Posts Tagged ‘orchestral performances’

Can We Loan Sheet Music?

Wednesday, November 28th, 2012

By Brian Taylor Goldstein, Esq.

Dear Law and Disorder:

May we loan music that we own for orchestral performances by other non-profit organizations (schools, community orchestras, etc? Would the other group still need to obtain performing/recording permissions? Could we be liable if they don’t?

It depends how define “own.” If by “own”, you mean that you purchased the sheet music, then, yes, you can loan it or give it to whomever you want. It’s like purchasing a book or CD: when you’re done reading it or listening to it, you can loan it to a friend, donate it to a library, or even re-sell it. You just can’t copy it, perform it, or record it—and neither can the organization you loan it to.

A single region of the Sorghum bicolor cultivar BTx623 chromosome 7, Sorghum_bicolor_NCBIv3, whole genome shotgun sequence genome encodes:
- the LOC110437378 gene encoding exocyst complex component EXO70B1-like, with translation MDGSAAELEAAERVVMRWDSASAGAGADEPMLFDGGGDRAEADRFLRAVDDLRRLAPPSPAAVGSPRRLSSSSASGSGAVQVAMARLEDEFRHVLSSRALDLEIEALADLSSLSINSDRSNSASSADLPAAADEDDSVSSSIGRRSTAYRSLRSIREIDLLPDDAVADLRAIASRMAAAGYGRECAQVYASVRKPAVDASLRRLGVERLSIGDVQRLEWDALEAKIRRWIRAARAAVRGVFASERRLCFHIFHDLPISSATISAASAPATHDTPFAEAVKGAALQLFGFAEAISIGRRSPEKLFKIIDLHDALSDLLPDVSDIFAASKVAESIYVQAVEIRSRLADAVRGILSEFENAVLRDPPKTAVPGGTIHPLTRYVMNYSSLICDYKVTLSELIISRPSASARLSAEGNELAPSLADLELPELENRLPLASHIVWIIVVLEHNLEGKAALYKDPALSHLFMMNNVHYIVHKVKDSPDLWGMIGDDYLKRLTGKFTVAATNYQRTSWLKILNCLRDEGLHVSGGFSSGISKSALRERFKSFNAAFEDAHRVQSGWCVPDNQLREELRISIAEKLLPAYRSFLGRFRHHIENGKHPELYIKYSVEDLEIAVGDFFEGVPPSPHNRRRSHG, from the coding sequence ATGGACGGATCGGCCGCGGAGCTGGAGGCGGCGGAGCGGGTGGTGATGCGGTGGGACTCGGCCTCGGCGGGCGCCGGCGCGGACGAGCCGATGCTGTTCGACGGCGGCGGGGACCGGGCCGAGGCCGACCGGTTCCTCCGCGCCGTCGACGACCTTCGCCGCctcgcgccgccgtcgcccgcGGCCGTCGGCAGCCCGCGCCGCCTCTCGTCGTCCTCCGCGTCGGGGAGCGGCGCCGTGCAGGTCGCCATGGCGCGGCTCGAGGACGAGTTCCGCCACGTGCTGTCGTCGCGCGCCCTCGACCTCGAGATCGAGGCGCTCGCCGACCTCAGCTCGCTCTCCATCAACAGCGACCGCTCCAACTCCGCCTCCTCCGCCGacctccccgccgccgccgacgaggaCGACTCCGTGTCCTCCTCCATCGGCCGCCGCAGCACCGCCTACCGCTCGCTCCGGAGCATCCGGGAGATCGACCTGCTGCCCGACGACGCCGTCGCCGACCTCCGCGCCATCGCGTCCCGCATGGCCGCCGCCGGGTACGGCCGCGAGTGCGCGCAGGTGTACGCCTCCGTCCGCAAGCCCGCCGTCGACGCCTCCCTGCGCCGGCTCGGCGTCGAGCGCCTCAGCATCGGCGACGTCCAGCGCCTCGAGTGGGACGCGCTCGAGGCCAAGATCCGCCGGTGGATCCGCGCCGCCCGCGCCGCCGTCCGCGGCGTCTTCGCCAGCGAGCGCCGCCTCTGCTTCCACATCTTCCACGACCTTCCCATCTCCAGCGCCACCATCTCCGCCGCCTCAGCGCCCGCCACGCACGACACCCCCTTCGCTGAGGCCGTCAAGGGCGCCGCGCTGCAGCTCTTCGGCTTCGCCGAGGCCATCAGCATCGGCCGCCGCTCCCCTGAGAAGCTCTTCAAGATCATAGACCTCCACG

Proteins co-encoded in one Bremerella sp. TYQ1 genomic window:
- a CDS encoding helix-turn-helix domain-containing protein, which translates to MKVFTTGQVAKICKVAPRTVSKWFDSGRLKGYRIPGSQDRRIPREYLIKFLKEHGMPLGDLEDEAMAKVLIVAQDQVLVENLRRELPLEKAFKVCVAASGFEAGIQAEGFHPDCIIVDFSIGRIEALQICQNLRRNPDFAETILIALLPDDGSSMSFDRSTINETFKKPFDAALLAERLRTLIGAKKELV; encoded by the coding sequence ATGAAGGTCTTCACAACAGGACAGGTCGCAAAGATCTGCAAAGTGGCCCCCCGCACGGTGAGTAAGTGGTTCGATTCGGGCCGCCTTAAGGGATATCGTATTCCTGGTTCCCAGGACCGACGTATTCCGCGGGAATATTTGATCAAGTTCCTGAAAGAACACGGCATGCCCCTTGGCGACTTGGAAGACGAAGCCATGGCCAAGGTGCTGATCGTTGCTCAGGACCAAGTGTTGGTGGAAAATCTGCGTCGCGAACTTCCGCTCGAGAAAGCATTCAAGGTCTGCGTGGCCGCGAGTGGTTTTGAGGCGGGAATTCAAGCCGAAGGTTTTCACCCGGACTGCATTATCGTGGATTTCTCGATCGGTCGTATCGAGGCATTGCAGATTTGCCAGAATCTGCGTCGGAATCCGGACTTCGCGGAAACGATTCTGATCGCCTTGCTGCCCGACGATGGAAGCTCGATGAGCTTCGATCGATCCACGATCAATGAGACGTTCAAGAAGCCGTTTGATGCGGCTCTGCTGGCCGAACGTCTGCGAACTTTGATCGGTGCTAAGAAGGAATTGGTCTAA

Ownership of a physical copy of books, sheet music, CDs, or other copyrightable material is not the same thing as owning the copyright. Owning a physical copy merely gives you the right to physically possess it—or give it away—not do anything else or convey any other rights. So, if you’ve purchased the sheet music and you loan or give it to another organization, regardless of whether or not the other organization is a non-profit or for-profit, they will still have to obtain the necessary rights if they want to perform or record it. Should they fail to do so, they will be liable for copyright infringement, not you.

If, on the other hand, you have merely “licensed” or “rented” the sheet music, then you cannot loan or give it to anyone else. That would be like sub-letting an apartment without permission. When you license or rent, its just for you.


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